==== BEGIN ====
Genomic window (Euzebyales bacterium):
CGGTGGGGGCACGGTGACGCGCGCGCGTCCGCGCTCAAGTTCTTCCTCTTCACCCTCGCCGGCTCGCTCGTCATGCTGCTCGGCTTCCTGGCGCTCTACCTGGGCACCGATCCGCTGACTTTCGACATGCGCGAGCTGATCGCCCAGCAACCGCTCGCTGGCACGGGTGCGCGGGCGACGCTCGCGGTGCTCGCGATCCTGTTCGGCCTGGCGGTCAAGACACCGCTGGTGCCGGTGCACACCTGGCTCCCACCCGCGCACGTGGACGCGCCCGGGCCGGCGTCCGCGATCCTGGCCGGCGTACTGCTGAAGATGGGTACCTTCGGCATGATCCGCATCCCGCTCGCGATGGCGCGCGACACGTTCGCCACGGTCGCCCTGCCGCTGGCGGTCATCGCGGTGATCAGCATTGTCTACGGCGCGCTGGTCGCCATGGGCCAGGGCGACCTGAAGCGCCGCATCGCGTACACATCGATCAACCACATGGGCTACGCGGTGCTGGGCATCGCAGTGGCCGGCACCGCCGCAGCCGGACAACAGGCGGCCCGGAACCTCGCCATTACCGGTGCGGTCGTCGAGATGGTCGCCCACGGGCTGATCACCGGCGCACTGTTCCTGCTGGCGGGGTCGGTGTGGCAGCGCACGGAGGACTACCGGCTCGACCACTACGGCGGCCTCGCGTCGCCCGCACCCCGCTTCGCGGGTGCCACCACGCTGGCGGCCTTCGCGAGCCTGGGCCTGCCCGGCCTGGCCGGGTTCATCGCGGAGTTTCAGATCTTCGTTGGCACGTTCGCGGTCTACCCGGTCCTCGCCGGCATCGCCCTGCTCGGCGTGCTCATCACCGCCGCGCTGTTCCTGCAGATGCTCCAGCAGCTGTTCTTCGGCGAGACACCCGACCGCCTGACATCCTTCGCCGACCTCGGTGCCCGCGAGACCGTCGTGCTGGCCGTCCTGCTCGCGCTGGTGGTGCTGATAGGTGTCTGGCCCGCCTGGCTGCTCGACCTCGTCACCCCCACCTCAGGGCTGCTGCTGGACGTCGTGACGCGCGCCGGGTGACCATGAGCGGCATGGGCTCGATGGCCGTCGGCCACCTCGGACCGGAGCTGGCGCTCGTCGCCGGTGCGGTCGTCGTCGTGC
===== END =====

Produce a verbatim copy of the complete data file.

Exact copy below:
Genomic window (Euzebyales bacterium):
CGGTGGGGGCACGGTGACGCGCGCGCGTCCGCGCTCAAGTTCTTCCTCTTCACCCTCGCCGGCTCGCTCGTCATGCTGCTCGGCTTCCTGGCGCTCTACCTGGGCACCGATCCGCTGACTTTCGACATGCGCGAGCTGATCGCCCAGCAACCGCTCGCTGGCACGGGTGCGCGGGCGACGCTCGCGGTGCTCGCGATCCTGTTCGGCCTGGCGGTCAAGACACCGCTGGTGCCGGTGCACACCTGGCTCCCACCCGCGCACGTGGACGCGCCCGGGCCGGCGTCCGCGATCCTGGCCGGCGTACTGCTGAAGATGGGTACCTTCGGCATGATCCGCATCCCGCTCGCGATGGCGCGCGACACGTTCGCCACGGTCGCCCTGCCGCTGGCGGTCATCGCGGTGATCAGCATTGTCTACGGCGCGCTGGTCGCCATGGGCCAGGGCGACCTGAAGCGCCGCATCGCGTACACATCGATCAACCACATGGGCTACGCGGTGCTGGGCATCGCAGTGGCCGGCACCGCCGCAGCCGGACAACAGGCGGCCCGGAACCTCGCCATTACCGGTGCGGTCGTCGAGATGGTCGCCCACGGGCTGATCACCGGCGCACTGTTCCTGCTGGCGGGGTCGGTGTGGCAGCGCACGGAGGACTACCGGCTCGACCACTACGGCGGCCTCGCGTCGCCCGCACCCCGCTTCGCGGGTGCCACCACGCTGGCGGCCTTCGCGAGCCTGGGCCTGCCCGGCCTGGCCGGGTTCATCGCGGAGTTTCAGATCTTCGTTGGCACGTTCGCGGTCTACCCGGTCCTCGCCGGCATCGCCCTGCTCGGCGTGCTCATCACCGCCGCGCTGTTCCTGCAGATGCTCCAGCAGCTGTTCTTCGGCGAGACACCCGACCGCCTGACATCCTTCGCCGACCTCGGTGCCCGCGAGACCGTCGTGCTGGCCGTCCTGCTCGCGCTGGTGGTGCTGATAGGTGTCTGGCCCGCCTGGCTGCTCGACCTCGTCACCCCCACCTCAGGGCTGCTGCTGGACGTCGTGACGCGCGCCGGGTGACCATGAGCGGCATGGGCTCGATGGCCGTCGGCCACCTCGGACCGGAGCTGGCGCTCGTCGCCGGTGCGGTCGTCGTCGTGC